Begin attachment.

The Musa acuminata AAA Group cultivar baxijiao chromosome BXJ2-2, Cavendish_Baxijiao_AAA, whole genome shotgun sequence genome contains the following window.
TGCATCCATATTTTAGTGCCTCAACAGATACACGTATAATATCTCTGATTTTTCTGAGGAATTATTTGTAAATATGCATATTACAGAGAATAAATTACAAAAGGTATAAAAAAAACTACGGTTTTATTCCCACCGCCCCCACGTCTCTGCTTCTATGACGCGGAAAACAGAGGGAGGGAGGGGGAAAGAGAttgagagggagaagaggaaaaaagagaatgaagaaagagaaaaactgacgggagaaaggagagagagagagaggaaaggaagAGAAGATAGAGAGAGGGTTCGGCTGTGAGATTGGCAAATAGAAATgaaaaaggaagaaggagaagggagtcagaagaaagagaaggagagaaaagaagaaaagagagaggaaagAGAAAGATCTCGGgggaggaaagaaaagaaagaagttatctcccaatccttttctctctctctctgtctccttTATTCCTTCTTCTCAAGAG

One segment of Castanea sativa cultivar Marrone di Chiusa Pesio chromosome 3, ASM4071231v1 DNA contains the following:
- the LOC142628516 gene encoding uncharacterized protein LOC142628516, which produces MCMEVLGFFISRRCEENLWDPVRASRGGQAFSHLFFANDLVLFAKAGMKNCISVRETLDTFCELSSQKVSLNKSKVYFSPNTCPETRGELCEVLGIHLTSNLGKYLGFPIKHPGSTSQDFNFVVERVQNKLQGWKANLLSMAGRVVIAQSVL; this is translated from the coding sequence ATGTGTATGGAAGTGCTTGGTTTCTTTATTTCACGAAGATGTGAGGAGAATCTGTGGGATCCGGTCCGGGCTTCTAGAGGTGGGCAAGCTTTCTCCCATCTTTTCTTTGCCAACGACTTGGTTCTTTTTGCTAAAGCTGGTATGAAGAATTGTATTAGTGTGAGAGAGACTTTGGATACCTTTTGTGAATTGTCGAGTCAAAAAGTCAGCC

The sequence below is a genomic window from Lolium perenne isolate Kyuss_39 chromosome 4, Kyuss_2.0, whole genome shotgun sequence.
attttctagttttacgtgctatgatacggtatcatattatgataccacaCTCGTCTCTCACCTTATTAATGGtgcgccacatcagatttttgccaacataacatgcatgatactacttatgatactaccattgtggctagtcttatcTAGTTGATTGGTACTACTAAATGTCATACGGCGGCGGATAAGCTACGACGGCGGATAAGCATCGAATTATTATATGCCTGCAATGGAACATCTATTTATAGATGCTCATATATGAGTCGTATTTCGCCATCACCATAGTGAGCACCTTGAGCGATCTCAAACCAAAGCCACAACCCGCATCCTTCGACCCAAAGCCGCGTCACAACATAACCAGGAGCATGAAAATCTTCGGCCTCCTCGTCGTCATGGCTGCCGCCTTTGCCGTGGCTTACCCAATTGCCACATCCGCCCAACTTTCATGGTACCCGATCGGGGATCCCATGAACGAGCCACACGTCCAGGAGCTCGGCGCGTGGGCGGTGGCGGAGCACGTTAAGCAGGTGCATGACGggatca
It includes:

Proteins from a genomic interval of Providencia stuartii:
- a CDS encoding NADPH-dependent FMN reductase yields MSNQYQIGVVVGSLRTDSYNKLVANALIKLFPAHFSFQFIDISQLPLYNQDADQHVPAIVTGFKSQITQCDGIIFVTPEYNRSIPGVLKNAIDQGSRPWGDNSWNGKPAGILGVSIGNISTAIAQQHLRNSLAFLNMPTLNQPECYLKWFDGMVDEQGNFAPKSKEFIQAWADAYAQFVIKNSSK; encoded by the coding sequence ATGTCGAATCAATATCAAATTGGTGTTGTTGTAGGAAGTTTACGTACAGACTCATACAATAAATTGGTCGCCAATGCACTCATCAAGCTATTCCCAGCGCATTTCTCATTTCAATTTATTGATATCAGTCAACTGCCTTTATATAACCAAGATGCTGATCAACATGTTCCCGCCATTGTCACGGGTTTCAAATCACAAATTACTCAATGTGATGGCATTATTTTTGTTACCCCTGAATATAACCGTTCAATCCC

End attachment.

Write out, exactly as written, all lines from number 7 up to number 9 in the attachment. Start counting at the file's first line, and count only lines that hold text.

It includes:

Proteins from a genomic interval of Providencia stuartii:
- a CDS encoding NADPH-dependent FMN reductase yields MSNQYQIGVVVGSLRTDSYNKLVANALIKLFPAHFSFQFIDISQLPLYNQDADQHVPAIVTGFKSQITQCDGIIFVTPEYNRSIPGVLKNAIDQGSRPWGDNSWNGKPAGILGVSIGNISTAIAQQHLRNSLAFLNMPTLNQPECYLKWFDGMVDEQGNFAPKSKEFIQAWADAYAQFVIKNSSK; encoded by the coding sequence ATGTCGAATCAATATCAAATTGGTGTTGTTGTAGGAAGTTTACGTACAGACTCATACAATAAATTGGTCGCCAATGCACTCATCAAGCTATTCCCAGCGCATTTCTCATTTCAATTTATTGATATCAGTCAACTGCCTTTATATAACCAAGATGCTGATCAACATGTTCCCGCCATTGTCACGGGTTTCAAATCACAAATTACTCAATGTGATGGCATTATTTTTGTTACCCCTGAATATAACCGTTCAATCCC